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The union representing Hamilton police officers has brought in a candidate to lead the local government.
It appears to be the first time the group has done so, according to the Integrity Commissioner’s Register of whistleblowers.
The filing states the goal of the Hamilton Police Association (HPA) is “to raise awareness with the community about monitoring and compliance with the Police Services Act by the Hamilton Police Service and the Hamilton Police Services Board.”
It is also categorized as lobbying about policy and or programming.
Topics of lobbying include pandemic response, justice and law enforcement, labor, civil affairs, pensions, rural issues, taxation and finance.
Lobbying targets include various government agencies and ministerial offices. He is also targeting two members of the local parliament (MPP) in Flamborough-Glanbrook’s Donna Skelly and Hamilton East-Stone Creek’s Neil Lumsden, two local MPPs with the governing party.
Counsel lobbying for the police union is Leith Coghlin, managing director of EnPointe Development Inc.
HPA president Jaimie Bannon told CBC Hamilton that lobbying “doesn’t apply to 2023-24 [police] budget” but won’t say anything else.
Coghlin also declined to explain the cause of the lobbying, referring back to the description in the filing.
Jackie Penman, a spokeswoman for the police service, said the request was for the police team.
Kirsten Stevenson, a spokeswoman for the police commission, told deputy chairman Pat Mandy that the commission had no comment because the union had not sent documents to the commission on the matter.
Move to lobby is ‘unique and strange’: police expert
“It’s definitely unique and strange,” said Scott Blandford, program manager of police and public safety programs at Wilfrid Laurier University who also spent 30 years as a police officer in London, Ontario.
He told CBC Hamilton that he didn’t say exactly what the issue behind the lobbying might be, but said it could be a sign the union has a “fundamental disagreement” with the policy direction or strategic direction the police service board has asked the police service to follow. pursue.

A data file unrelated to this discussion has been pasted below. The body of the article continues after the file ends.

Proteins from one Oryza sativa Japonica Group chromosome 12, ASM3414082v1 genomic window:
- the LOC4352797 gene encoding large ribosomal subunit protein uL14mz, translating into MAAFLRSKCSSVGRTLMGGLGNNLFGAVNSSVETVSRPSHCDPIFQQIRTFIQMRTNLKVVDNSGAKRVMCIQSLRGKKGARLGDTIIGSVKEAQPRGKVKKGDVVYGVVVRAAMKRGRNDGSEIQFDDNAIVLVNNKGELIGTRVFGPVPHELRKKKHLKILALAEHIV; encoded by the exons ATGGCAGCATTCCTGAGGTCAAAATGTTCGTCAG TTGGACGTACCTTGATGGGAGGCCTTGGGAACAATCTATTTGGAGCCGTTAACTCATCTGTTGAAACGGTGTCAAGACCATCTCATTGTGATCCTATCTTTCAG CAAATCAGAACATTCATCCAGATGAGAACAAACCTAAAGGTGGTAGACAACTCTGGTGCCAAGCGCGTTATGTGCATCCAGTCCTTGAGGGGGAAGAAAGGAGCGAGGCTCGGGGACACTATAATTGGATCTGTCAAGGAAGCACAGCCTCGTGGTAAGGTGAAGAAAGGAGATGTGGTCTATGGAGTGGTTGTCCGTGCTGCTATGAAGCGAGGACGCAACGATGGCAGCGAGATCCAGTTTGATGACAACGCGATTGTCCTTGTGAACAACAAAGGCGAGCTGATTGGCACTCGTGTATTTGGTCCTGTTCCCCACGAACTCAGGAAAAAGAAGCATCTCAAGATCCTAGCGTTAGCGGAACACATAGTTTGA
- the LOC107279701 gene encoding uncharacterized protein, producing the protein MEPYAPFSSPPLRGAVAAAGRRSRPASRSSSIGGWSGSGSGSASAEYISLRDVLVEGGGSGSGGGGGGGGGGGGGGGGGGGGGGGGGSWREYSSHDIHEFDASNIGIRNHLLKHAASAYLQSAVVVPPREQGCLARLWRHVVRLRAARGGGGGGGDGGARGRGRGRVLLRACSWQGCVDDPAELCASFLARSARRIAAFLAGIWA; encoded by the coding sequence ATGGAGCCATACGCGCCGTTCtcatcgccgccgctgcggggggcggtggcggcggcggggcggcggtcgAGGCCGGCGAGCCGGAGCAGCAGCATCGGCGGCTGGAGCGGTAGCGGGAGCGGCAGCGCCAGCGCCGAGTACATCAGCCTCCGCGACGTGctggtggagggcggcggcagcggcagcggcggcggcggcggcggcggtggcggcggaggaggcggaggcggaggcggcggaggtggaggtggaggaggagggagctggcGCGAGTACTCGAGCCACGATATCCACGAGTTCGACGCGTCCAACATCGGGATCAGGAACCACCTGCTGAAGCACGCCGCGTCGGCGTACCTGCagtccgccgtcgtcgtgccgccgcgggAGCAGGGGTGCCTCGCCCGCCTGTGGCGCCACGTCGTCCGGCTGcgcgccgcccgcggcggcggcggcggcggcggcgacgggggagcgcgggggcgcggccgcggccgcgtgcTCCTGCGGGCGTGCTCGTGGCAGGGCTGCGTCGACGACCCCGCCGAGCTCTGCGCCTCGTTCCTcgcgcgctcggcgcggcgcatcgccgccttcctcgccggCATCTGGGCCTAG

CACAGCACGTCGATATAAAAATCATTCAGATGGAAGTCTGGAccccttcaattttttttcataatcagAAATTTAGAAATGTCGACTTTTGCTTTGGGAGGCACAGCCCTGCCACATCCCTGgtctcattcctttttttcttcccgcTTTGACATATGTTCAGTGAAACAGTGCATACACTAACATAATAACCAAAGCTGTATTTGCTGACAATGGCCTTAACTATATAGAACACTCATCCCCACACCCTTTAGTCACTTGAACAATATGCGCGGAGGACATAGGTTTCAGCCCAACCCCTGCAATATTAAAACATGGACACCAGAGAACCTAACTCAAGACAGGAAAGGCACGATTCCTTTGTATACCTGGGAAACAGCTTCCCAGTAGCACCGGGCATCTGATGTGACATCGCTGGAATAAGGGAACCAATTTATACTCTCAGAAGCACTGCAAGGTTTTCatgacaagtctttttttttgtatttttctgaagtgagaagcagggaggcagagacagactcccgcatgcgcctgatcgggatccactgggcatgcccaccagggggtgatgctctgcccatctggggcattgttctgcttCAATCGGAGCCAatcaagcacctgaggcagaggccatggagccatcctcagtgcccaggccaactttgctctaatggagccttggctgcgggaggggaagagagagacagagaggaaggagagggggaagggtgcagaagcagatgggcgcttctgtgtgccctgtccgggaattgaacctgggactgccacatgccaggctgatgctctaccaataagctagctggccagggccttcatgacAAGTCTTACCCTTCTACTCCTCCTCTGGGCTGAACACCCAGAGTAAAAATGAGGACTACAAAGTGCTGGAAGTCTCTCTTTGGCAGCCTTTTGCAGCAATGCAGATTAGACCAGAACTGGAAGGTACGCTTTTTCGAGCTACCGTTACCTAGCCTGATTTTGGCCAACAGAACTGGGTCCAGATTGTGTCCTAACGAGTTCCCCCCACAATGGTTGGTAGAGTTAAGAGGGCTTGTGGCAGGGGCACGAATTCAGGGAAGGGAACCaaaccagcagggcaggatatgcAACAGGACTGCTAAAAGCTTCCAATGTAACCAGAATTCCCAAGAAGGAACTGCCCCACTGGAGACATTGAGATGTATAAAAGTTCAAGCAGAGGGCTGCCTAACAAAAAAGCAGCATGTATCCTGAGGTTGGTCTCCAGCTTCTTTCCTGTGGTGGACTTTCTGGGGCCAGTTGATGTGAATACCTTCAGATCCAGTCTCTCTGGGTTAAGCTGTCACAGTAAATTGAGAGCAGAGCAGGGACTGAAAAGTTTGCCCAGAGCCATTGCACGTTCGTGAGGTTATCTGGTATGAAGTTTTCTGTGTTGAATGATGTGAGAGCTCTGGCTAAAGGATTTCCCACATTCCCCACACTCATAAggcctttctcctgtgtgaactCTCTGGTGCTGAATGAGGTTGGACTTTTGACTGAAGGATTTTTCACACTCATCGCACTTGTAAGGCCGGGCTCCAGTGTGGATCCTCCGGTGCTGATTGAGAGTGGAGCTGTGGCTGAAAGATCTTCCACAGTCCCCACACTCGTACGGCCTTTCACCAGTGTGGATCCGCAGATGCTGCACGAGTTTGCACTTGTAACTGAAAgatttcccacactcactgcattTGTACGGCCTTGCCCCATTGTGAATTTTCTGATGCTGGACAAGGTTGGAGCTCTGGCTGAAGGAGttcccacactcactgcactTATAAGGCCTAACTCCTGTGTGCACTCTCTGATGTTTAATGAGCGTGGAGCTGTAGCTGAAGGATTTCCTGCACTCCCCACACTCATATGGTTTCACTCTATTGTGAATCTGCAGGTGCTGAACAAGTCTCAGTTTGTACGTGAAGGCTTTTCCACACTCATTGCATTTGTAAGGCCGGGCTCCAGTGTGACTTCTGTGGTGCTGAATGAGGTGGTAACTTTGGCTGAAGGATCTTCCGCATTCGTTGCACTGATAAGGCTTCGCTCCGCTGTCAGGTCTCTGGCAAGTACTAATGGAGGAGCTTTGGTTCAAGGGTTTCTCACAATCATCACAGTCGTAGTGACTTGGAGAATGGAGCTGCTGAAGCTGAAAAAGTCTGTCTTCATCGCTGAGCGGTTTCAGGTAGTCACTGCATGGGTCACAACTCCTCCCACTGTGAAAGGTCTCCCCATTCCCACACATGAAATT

Blandford said it may also have to do with the city’s police budget — but the police commission supported a $196-million police service “maintenance” budget, which is a $12 million increase from last year.
Some city councilors, meanwhile, have debated whether to approve it.
Bryan Evans, a University of Toronto professor in the politics and public administration department, said while police unions don’t do much lobbying, he doesn’t think the HPA’s lobbying is unique.
He said that it is impossible to say why the group is lobbying, but think that it can have many goals, which is why the HPA is targeting all the host of ministerial offices from the minister of the attorney general to do Funding for mental health travel.
“It’s a very common process,” Evans said.
Evans said the HPA likely has local goals because it does its own lobbying, as opposed to leaving lobbying to a larger local police force.
Other police groups are lobbying the area
The Hamilton Police Department isn’t the only one to take over the area this year.
The Windsor Police Force has Coghlin lobby in the area between March 2022 and January 26, 2023 under the topic of policy or planning.
That also appears to be the first time the Windsor police unit has taken over the area.
The purpose is “to advise the community on operational management, conduct, discipline, health and safety, supervision, performance, and policy implications in the Windsor Police Service involving Windsor Police Members.”
Among their lobbying targets is the Ontario Citizens Police Commission, an independent, judicial agency that hears appeals, adjudicates applications, investigates and resolves disputes about the oversight and provision of police services.
The Toronto Police Department, meanwhile, has an investigator actively on the edge of the area.
The topic of lobbying falls under the category of “strategy” and includes “epidemic response” and “public affairs.”
The purpose is to offer “advocacy and support” to union members but to also “work with city officials to ensure the importance of the police to the City of Toronto is understood and resources are not depleted.”
The group’s targets include the office of Premier Doug Ford, the cabinet’s office and the Department of Special Investigations.
The Ontario Provincial Police Association has five active lobbyist registries, four of which are owned by Pathway Group Inc.
The Ontario Police Association has three active lobbyist registries, the Ontario Association of Police Service Commissions has two and the Ontario Police Service Commissions Association has one.
In total, 75 lobbyist registrations have come from police associations, police institutes or police councils since 1999, according to the lobbyists’ register of the Integrity Commissioner.
The Ontario Police Association and the union representing Ontario Provincial Police officers lobbied the most.
Municipal police services have arrested the terrorists 12 times.
In one case, a police services board lobbied, which is the Police Services Board for the city of Stratford, Ontario.